HRH The Duke of York reviewed 19 Chelsea Pensioners receiving the Legion d’honneur at the 323rd Founders Day celebration of the Royal Hospital Chelsea yesterday.
It was bestowed to those who served on D-Day and beyond for their efforts towards the liberation of France.
The award, France’s highest military and civil distinction, was presented by French Ambassador HE Sylvie Bermann at the start of the day’s proceedings.
“Living as we do in a Europe at peace, we must not stop remembering the heroes of June 1944 and later, said HE Sylvie Bermann.
“In presenting the Chelsea Pensioners with France’s highest honour today, we demonstrate our immense respect and gratitude to them for the role they played in securing our freedom over 70 years ago.”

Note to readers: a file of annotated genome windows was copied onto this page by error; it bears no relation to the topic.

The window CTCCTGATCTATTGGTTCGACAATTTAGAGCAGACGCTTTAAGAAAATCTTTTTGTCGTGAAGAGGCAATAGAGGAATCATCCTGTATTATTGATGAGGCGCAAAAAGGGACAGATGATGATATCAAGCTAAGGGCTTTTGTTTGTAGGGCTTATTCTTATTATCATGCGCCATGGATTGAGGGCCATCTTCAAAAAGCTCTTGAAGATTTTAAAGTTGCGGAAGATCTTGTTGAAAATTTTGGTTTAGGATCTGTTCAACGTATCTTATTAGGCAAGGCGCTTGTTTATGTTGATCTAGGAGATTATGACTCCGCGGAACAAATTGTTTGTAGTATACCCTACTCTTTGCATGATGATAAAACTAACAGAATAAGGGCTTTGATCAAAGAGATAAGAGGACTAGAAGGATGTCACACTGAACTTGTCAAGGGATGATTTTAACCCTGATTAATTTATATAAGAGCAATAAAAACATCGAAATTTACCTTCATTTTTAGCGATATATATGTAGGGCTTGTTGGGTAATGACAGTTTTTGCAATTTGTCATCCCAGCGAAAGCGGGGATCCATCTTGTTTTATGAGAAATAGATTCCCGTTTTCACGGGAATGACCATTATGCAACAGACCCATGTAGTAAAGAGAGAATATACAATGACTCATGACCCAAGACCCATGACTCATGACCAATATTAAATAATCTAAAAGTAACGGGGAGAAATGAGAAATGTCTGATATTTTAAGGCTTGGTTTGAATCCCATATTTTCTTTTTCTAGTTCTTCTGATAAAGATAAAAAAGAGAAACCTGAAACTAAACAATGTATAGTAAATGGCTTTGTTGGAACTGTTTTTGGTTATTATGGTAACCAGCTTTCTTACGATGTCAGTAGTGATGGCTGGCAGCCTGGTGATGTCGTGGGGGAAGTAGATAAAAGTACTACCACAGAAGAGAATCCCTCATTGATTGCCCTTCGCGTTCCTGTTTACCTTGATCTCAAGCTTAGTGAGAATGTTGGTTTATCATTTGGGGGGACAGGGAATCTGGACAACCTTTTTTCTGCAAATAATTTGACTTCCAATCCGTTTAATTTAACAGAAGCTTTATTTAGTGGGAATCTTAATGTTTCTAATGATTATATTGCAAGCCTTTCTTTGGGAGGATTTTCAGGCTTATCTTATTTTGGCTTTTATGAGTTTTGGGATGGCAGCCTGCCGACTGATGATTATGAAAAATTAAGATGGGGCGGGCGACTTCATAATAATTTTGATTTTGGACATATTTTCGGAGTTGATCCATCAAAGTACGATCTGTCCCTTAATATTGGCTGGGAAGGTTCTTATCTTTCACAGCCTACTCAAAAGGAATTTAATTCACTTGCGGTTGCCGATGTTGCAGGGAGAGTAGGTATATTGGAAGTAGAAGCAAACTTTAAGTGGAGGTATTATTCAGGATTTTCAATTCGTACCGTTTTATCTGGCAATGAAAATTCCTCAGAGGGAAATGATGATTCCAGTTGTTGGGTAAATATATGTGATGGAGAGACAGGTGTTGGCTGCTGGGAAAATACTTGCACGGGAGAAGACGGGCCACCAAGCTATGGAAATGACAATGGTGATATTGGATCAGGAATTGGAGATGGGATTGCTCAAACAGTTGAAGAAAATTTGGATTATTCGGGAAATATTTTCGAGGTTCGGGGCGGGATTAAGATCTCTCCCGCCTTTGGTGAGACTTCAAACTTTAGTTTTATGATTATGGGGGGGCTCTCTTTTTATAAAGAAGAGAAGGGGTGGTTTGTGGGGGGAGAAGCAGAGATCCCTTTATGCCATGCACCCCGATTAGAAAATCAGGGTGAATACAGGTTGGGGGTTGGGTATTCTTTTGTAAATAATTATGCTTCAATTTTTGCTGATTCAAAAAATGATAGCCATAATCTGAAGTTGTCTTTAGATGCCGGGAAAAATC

Governor of the Royal Hospital Chelsea, General Sir Redmond Watt, said: “It was a special moment in the history of this remarkable institution that we will remember with pride.”
The Royal Hopsital Chelsea Founder’s Day, known as Oak Apple Day is always held on a day close to the birthday of its founder King Charles II (May 29).
He wanted to provide a home for ‘the relief of veterans broken by age or war’ and today the site is home to more than 300 former soldiers of the British Army.
Designed by Sir Christopher Wren, and opened in 1629, the Royal Hospital aims to provide residents with a home, comradeship and the highest standards of care during their advanced years, in recognition of their loyal services to the nation.
The Oak reference commemorates the escape of the future king after he hid in an oak tree following the Battle of Worcester, to avoid capture by parliamentary forces.
Current residents include veterans from WWII, Borneo, Korea, The Falklands, Northern Ireland and Palestine.